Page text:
To Grace Cabot Holbrook, Brattleboro
My dear Grace:
I have written this brief sketch that you may know something of the life that preceded yours at Naulakha.
If too much of the personal relation between myself and the Genius of the place has been included, it has been done in the belief that it might serve to make more clear the line of Destiny, which brought Naulakha in to its present sympathetic ownership.
Your affectionate sister,
Mary R. Cabot
Rudyard Kipling came, for the first time, to Brattleboro, February 16, 1892, a month after his marriage to Caroline Balestier. Her grandparents, Mr. and Mrs.Joseph N. Balestier, impressed by the peculiar charm of the Vermont landscape, while guests at the old Watercure, bought a tract of land with wooded hillsides and beautiful prospects overlooking the Connecticut River valley, three miles
north of the village, in 1868, and builded a house to which they gave the name Beechwood.
Here their children and grandchildren passed many summers, which endeared the place to the entire family. To their grandson, Beatty S. Balestier, on his marriage in 1890 to Mai Mendon, was given Maplewood, an old farmhouse on the estate, with seventy or more adjoining acres, and it was at Maplewood in the winter of 1892 that Mr. and Mrs. Kipling made the memorable visit.
Mr. Kipling had never seen such snow nearer than on distant peaks of the Himalayas, when he arrived in Vermont one crisp, cold and white winter’s night, to be bundled by Beatty in fur coat, cap and rugs, and driven behind a pair of fleet horses to the house among the hills. He was delighted with the novelty of this three days visit, which occasioned the sketch “In Sight of Monadnock” for the Springfield Republican, and from that time was in love with our northern Winter.
My brother Will had been in London the previous year [May-July 1891], in
business connection with the publishing house of Heinemann & Balestier, and at
the house of Wolcott Balestier met Rudyard Kipling, recently arrived from India
[via the United States, in October 1889]. This was at the time of the collaboration that developed the story entitled The Naulahka, and also, of the meeting between the literary genius and the woman who was to become his wife. Mr Kipling was interested in Will’s original method of finding his way about the streets of London, at night, by the position of the stars, his days being so engrossed in business as to keep him confined exclusively in Wolcott’s office in Dean’s Yard, Westminster. Will was “the man from the West” [mentioned in “In Sight of Monadnock”], who came, the morning after the Kiplings’ arrival, on snowshoes, across the fresh-fallen snow, to greet Beatty’s guests. As Will did not return for our midday meal, I drove up to bring him home. While pulling up my sleigh before the door, out rushed Rudyard Kipling with the others. He was boyish in appearance and manner, which was hearty and almost rollicking, and he spoke very rapidly and vividly of the topics of the time and locality.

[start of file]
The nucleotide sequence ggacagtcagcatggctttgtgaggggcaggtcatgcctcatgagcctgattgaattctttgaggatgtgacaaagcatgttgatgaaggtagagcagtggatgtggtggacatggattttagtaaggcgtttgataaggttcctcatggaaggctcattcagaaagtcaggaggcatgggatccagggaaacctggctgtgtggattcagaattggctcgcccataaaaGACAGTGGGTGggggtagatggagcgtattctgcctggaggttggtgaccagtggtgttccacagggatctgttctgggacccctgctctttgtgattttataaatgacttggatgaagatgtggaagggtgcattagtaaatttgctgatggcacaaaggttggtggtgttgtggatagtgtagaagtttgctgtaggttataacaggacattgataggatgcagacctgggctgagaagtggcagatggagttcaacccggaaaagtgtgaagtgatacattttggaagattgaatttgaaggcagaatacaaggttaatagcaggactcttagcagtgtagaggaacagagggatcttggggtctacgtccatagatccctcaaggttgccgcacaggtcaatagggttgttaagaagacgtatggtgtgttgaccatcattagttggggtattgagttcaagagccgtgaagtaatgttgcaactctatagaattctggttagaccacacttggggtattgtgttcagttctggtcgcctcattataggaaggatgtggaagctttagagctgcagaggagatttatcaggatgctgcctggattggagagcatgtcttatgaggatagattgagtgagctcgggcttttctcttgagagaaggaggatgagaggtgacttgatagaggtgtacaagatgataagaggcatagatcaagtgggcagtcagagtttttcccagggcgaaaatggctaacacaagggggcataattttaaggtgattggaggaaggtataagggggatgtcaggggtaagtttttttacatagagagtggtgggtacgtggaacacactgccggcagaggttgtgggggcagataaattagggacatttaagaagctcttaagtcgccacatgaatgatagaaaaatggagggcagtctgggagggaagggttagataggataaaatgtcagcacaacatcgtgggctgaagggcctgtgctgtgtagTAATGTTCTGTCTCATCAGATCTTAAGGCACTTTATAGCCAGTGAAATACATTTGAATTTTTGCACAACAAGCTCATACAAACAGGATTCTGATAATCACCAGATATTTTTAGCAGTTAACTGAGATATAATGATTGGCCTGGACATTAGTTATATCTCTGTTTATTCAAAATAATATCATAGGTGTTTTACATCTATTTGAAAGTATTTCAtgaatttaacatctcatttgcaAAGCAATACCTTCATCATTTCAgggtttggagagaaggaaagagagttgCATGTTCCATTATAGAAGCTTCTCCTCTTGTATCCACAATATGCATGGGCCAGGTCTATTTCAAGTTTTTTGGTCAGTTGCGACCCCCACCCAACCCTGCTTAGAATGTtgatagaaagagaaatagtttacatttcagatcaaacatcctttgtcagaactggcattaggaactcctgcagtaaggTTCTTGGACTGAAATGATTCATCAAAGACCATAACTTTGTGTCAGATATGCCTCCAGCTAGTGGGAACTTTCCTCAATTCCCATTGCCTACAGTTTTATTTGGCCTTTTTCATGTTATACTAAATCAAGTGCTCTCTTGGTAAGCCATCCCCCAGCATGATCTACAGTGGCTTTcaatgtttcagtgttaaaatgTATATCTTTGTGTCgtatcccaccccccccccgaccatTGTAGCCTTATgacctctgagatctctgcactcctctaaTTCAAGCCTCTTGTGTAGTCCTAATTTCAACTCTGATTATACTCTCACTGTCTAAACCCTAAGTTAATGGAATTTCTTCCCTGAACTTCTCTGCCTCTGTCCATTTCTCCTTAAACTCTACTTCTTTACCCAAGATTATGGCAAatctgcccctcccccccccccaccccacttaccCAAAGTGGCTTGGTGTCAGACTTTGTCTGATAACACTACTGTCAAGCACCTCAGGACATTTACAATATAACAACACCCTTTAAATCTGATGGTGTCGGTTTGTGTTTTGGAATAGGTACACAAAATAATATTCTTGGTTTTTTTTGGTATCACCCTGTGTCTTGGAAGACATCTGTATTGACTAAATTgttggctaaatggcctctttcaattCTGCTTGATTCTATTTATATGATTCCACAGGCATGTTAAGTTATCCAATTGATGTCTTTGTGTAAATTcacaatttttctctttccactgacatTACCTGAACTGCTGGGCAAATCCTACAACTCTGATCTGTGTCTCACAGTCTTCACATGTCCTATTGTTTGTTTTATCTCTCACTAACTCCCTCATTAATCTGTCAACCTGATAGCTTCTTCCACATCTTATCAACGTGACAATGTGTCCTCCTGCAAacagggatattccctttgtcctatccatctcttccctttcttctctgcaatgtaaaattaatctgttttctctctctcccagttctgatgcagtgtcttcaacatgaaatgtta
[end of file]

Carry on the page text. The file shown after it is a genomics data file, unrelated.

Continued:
I stopped but a few minutes and did not see him again until the following summer, when he and Mrs. Kipling returned and began keeping house in a cottage belonging to the Bliss Farm, on the edge of the Balestier property. It seems that during the brief winter’s visit they had purchased of Beatty a stretch of pasture, eleven and a half acres, opposite and on the other side of the road from Maplewood. They continued in the Bliss Cottage while they planned and built on this hillside pasture their first home, Naulakha. Mrs. Kipling had been known to us superficially from childhood, as Carrie Balestier, but it was a more intimate relation with her sister Josephine that led me to call at the cottage.
October 19, 1892.
Yesterday afternoon I went to call on the Kiplngs. They
were out when I arrived but Josephine was there, so I had a conversation of half an hour with her, most intimate and all relating to Wolcott. She gave me five pictures (large) of him to bring home, and keep long enough to know just which one I want to own. They are good, all of them. The Kiplings finally came and Mr. K. would not let me off earlier so I stayed an hour and a half, and came down after dark, at half past six. Fred was walking the horse before that house for two hours. The great Rudyard talked in the freeest way about his writings on the United States and the American feeling against him, told mr all
his experiences with the Clubs in New York and the newspapers, and we simply hobnobbed. He gave me some English papers and said I should have all his
English periodicals. Carrie was cordiality itself. Kipling showed me Mary